MUSIC THIS WEEK . . . We are very happy to welcome the parish choir back to the parish on Sunday. At the Solemn Mass, the choir will sing Missa super “Ich stund an einem Morgen” of Jakob Handl (1550–1591). Handl, also known as Jacobus Gallus Carniolus, Jacob Handl, Jacob Handl-Gallus, Iacobus Handl Gallus, and Jacobus Handl, was a late Renaissance composer of Slovene origin. A Cistercian monk, Handl traveled in Bohemia, Moravia (now part of the Czech Republic), and Poland. He was a member of the Viennese court chapel in 1574, and was choirmaster to the bishop of Olmütz (modern Czech Republic) in the years 1579–85. Handl represented the Counter-Reformation in Bohemia, mixing the polyphonic style of the High Renaissance Franco-Flemish School with the style of the Venetian School. His musical output was both sacred and secular, and hugely prolific: over 500 works have been attributed to him. Some are written for large forces, with multiple choirs of up to twenty-four independent parts. His most notable work is the six-part Opus musicum, 1577, a collection of 374 motets that were meant to cover the liturgical needs of the entire ecclesiastical year. During his life, sixteen of his twenty extant Masses were also published, of which the Missa super “Ich stund an einem Morgen” is but one. His wide-ranging, eclectic style blended archaism and modernity, utilizing the then-new Venetian polychoral manner. Some of his chromatic transitions foreshadowed the breakup of modality; his five-voice motet Mirabile mysterium contains chromaticism worthy of Carlo Gesualdo. He enjoyed word painting in the style of the madrigal, yet he could write the simple motet Ecce quomodo moritur later used by Georg Frideric Handel in his funeral anthem The Ways of Zion Do Mourn. At the ministration of Communion on Sunday, the choir will sing the time-honored anthem of Martin Shaw (1875–1958), based on the seventh-century Angularis fundamentum, with text as translated by John Chandler (1806–1876), “Christ Is Our Cornerstone” . . . On Sunday afternoon, we welcome organist Timothy Brumfield back to Saint Mary’s. Tim, who recently took up a position as director of music ministries at the Church of Saint Gregory, Boca Raton, Florida, will play the organ recital at 4:40 PM. At 5:00 PM, a quartet from the parish choir will sing at Evensong & Benediction. The canticles are from The Short Service of Thomas Tallis (1505–1585); the quartet will also sing Ave, verum corpus to a setting by William Byrd (c. 1540–1623). —Mark Peterson


MARK YOUR CALENDAR . . . Monday, October 13, Columbus Day, Federal Holiday Schedule: the church opens at 10:00 AM and closes at 2:00 PM, only the noonday services are offered, and the parish offices are closed . . . Saturday, October 18, Saint Luke, Mass 12:10 PM . . . October 23, Saint James, Mass 12:10 PM and 6:20 PM . . . Friday, October 31, Eve of All Saints’ Day, Organ Recital 5:30 PM, Solemn Mass 6:00 PM . . . Sunday, November 2, 2:00 AM, Daylight Saving Time ends . . . Monday, November 3, All Souls’ Day (transferred), Sung Matins 8:30 AM, Noonday Prayer 12:00 PM, Sung Mass 12:10 PM, Solemn Mass & Blessing of the Vault 6:00 PM.


CHRISTIAN EDUCATION & SPIRITUALITY . . . Sunday, October 12, 19 & 26, 10:00 AM, Mission House, 2nd Floor: “For All the Saints”—The Origins & History of the Veneration of the Saints. On October 12 and 26, the class will be led by Father Jay Smith, and on October 19 the class will be led by Grace Bruni . . . The Wednesday Night Bible Study Class resumes on October 15 at 6:30 PM. The class, which is led by Father Jay Smith, is normally held in Saint Joseph’s Hall, 145 West 46th Street. We will be reading the Book of Isaiah this year.—James Ross Smith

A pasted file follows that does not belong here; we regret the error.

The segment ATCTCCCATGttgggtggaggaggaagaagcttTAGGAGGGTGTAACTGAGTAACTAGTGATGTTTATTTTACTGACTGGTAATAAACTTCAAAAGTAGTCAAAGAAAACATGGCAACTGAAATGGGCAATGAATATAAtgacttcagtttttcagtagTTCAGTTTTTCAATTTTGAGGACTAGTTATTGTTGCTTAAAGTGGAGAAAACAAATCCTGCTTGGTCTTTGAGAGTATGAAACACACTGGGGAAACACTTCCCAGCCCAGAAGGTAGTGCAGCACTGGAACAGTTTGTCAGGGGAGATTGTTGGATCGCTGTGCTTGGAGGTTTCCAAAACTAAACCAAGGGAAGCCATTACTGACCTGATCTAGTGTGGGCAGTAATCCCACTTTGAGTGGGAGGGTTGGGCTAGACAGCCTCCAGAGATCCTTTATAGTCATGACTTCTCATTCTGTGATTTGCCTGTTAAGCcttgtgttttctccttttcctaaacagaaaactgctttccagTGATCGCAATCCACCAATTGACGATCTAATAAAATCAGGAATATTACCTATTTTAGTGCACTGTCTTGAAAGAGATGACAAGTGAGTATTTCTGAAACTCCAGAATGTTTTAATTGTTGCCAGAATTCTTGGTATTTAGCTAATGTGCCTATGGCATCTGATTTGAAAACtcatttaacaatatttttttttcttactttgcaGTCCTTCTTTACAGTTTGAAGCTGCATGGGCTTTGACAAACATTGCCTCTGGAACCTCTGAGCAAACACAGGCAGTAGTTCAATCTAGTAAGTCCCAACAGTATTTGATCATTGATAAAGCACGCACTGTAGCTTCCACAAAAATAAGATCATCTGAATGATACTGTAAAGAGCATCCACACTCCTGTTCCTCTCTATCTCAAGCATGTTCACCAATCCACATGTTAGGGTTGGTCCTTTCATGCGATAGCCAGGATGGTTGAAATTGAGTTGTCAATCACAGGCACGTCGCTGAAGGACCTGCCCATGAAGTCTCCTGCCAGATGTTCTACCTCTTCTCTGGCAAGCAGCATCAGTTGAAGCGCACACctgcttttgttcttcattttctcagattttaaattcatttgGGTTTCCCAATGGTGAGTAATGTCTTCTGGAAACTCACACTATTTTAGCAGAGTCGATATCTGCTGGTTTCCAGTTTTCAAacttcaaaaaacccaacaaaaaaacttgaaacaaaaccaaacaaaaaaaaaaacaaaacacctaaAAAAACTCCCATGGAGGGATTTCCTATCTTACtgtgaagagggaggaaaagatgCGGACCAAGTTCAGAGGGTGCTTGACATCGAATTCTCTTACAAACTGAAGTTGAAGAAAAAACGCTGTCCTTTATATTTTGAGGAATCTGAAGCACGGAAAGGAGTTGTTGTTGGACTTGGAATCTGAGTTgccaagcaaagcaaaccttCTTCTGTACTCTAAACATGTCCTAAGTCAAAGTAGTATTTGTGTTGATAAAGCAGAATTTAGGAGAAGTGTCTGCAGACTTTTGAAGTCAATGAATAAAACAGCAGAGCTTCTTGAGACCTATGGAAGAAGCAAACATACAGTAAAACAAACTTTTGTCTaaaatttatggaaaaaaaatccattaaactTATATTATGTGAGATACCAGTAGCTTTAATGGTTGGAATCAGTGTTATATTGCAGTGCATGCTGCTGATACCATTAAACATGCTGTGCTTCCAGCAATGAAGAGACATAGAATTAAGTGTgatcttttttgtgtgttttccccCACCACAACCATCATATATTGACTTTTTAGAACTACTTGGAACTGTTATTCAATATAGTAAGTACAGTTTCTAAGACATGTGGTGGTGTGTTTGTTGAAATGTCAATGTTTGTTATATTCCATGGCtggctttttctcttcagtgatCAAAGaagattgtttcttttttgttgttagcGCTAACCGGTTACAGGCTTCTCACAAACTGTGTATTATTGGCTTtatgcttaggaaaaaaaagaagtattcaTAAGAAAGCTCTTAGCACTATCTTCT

CONCERTS AT SAINT MARY’S . . . October 18, 2014, New York Repertory Orchestra (Annual Benefit Concert). Tickets are required ($10 at door). Program: Wolfgang Amadeus Mozart: Sinfonia Concertante (with Sheryl Staples, acting concertmaster of the New York Philharmonic, violin, and Cynthia Phelps, principal viola of the New York Philharmonic, viola); and Dmitri Shostakovich: Symphony No. 10.


AWAY FROM THE PARISH . . . At the New-York Historical Society, 170 Central Park West

at 77th Street, New York, NY 10024, Phone (212) 873-3400: What Does It Mean to Be an American?—Chinese American: Exclusion/Inclusion, September 26, 2014–April 19, 2015 . . . At the New York Solo Theater Festival, “Saint Mark’s Gospel: The Inspiration Begins,” solo theater piece performed by Tom Bair and directed by Kathleen Conry, on Saturday, November 15, at 4:00 PM, at the United Solo Theatre Festival at Theatre Row, 410 West Forty-second Street. Call Telecharge at 212-239-6200 or 800-447-7400 for reservations and tickets. Tom Bair, the husband of Bishop Geralyn Wolf, is a good friend of Saint Mary’s and worships with us frequently.


OUTREACH . . . The spread of the Ebola virus in Liberia and in other parts of West Africa has been rapid in recent months, and, according to recent news reports, the numbers of those affected continues to mount. We have received requests from Liberian clergy working in our diocese to publicize ways that New York Episcopalians can help. You may visit the website of the Liberian Episcopal Community USA (LECUSA) to obtain more information . . . We continue to collect nonperishable food items for the Saint Clement’s Food Pantry. Please place your donations in the basket near the ushers’ table on Sunday mornings. You may also make cash donations. Thus far in 2014, we have been able to send $2,230.00 to the Food Pantry . . . We are also happy to receive donations of new white socks and underwear, protein bars, hand cleanser, small bottles of shampoo and other toiletries, for distribution to the homeless and others who are in need. This will become increasingly important as the weather grows colder.